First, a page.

The U.K. election could give Boris Johnson the ammunition he needs to secure a Brexit deal, sending a basket of undervalued domestic stocks soaring.
British politics remains unpredictable, as the last election and the 2016 European Union referendum demonstrate, but the opinion polls point towards a Johnson victory and a solid Conservative majority. In such an outcome Johnson would reheat his “oven ready” Brexit deal with plenty of support for it to pass through Parliament.
It was something of a dress rehearsal on Oct.11 for the long-awaited (and still not definite) Brexit deal. As Britain was careening towards a no-deal Brexit, Johnson and Irish leader Leo Varadkar made an unexpected breakthrough. The domestically-focused
soared 4.2% in a single day—the largest daily gain since 2010, while the
U.K.-facing companies also climbed. British banks led the way as shares in the
Royal Bank of Scotland
(ticker: RBS:UK) and
Lloyds Banking Group
(LLOY:UK) both rose 12%.
U.K. home builders, weighed down by more than three years of Brexit uncertainty, also rallied on Oct.11 on the prospect of no-deal being off the table.
(PSN.UK) climbed 11%,
(BDEV: UK) rose 11.5% and
Berkeley Group Holdings
(BKG:UK) jumped 8.5%. Of course, Johnson agreed to a deal with Brussels but was unable to win the support of British MPs before the Oct.31 Brexit deadline, leading to Thursday’s election.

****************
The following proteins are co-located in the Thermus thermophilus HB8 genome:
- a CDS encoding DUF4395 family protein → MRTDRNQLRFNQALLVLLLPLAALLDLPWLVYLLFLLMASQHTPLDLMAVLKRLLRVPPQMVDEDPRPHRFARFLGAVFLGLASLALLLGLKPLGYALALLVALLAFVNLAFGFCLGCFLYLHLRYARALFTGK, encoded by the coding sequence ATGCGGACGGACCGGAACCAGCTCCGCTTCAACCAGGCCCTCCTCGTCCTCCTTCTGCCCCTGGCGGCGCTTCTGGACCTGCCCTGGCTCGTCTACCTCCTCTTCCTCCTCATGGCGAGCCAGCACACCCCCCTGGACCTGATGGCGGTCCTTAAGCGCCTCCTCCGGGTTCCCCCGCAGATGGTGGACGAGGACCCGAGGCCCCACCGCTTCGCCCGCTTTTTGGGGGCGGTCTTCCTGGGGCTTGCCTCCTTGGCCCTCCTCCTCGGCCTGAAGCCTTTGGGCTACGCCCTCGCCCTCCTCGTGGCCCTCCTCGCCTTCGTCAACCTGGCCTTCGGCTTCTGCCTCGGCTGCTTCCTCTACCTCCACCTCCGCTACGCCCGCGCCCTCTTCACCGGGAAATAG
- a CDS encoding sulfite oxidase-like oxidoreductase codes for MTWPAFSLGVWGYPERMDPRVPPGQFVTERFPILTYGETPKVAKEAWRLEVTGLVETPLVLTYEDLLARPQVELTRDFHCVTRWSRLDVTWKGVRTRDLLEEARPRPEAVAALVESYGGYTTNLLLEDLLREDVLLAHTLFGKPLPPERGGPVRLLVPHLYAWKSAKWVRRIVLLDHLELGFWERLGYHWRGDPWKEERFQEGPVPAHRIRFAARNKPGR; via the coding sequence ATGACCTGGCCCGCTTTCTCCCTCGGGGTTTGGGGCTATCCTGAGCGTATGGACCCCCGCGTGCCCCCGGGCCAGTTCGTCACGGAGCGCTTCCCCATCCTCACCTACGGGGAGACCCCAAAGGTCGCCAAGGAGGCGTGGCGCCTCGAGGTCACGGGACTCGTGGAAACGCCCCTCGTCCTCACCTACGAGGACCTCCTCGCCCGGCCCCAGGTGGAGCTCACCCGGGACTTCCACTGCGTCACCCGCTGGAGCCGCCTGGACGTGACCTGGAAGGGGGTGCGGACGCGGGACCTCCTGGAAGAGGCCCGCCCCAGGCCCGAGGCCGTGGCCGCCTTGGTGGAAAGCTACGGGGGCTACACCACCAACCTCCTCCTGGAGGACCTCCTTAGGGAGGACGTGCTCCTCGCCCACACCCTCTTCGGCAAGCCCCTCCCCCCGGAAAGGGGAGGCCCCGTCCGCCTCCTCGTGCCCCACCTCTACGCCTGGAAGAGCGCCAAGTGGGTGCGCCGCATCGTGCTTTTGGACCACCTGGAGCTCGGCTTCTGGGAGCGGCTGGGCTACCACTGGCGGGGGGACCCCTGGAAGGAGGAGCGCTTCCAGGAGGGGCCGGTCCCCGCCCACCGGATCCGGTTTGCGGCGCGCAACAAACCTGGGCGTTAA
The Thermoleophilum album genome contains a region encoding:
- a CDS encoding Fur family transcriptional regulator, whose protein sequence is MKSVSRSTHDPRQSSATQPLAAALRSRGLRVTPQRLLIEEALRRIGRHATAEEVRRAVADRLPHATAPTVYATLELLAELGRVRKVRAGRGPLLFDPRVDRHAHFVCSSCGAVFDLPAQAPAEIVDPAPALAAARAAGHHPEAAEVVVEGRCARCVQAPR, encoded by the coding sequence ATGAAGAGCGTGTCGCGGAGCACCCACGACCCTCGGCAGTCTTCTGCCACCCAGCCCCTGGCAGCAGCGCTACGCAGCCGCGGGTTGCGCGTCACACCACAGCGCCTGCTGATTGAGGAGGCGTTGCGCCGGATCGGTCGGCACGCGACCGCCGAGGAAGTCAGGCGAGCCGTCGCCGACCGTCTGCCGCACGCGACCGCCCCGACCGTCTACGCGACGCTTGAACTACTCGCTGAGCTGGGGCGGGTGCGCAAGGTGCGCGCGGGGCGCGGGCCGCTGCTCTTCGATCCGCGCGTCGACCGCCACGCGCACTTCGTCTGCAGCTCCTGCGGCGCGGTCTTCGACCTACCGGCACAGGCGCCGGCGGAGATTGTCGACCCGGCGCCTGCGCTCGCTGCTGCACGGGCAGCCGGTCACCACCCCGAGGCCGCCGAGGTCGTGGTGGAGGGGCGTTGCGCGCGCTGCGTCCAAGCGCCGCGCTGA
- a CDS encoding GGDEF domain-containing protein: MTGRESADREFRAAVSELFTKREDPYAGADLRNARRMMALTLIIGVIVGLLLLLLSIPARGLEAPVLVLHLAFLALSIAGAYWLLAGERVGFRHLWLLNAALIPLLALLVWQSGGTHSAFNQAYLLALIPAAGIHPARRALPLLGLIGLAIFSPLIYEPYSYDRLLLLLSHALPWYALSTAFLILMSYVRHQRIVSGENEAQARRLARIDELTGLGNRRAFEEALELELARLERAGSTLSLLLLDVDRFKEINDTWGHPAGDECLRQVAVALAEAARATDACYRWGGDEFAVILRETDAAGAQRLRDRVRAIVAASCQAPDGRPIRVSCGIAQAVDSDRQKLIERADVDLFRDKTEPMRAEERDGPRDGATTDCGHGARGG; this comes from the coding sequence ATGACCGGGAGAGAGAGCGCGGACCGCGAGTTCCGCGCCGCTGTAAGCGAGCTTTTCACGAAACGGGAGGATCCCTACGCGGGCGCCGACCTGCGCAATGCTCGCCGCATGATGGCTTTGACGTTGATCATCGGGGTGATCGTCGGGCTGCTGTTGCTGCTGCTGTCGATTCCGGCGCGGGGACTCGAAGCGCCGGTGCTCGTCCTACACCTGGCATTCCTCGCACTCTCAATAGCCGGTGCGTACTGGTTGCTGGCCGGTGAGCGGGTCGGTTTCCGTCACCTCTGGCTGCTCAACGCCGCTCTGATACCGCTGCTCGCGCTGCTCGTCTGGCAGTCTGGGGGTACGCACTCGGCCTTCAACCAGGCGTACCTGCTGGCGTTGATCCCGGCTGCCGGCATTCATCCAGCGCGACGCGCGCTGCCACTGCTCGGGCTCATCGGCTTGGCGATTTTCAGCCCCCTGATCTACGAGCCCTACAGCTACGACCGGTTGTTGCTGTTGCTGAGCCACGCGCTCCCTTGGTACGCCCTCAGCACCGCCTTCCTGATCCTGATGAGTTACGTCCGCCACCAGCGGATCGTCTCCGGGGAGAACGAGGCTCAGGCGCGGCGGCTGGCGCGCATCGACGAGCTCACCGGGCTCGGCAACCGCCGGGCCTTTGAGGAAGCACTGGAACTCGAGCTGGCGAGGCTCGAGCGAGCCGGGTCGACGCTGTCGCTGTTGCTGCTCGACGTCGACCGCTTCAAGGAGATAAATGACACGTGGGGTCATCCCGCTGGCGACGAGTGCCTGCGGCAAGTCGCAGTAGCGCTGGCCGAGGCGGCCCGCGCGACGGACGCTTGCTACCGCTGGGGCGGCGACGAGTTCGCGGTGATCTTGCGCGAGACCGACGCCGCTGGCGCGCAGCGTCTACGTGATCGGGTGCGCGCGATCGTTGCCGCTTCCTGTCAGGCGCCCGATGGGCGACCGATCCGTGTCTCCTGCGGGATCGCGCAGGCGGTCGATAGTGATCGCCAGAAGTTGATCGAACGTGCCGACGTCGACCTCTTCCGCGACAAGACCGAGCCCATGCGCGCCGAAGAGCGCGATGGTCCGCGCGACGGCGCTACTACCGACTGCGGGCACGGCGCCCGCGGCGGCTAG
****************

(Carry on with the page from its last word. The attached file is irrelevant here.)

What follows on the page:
All these stocks have edged higher in the days leading up to the election as the polls become more confident of a Conservative win and could climb further come Friday.
Since the election was called last month Persimmon has gained more than 11%, along with
(BP:UK) led the decliners.
Russ Mould, investment director at
said value stocks and domestic plays had performed well in the run-up to Thursday’s vote. “If the combination of higher government spending and some form of resolution for Brexit comes to pass—and that remains an ‘if’—then cyclical growth could be easier to come by here and frankly cheaper to buy on a valuation basis here in the U.K.,” he said.
That may explain why Persimmon, hotelier
(ITV:UK) and LLoyds all rank among the FTSE 100’s 10 best performers “since the race to 10 Downing Street began last month,” he added.
Colm Harney, U.K. equity analyst at Sarasin & Partners, said the pound, along with domestic stocks, would rally in the event of a strong Johnson win. “As a result, large-cap U.K. domestically-focused names would benefit,’’ he said, including Lloyds, Barratt,
Legal & General.
The pound has moved higher over the past week reflecting the market’s confidence in a Johnson win, which could also lead the currency towards $1.40, according to analysts. However, a stronger pound would hurt the FTSE 100’s big international earners, which have enjoyed a weak sterling since June 2016.
In the less likely event of a Labour majority and a Jeremy Corbyn-led government, domestic stocks would fall. The biggest losers would be those targeted by Corbyn’s nationalization plans—
(BT.A:UK) energy supply networks
(SSE:UK) and water companies.
A hung parliament, in which no party reaches the 326 MPs needed for a majority, could see stocks fall as uncertainty remains and the prospect of a no-deal Brexit returns.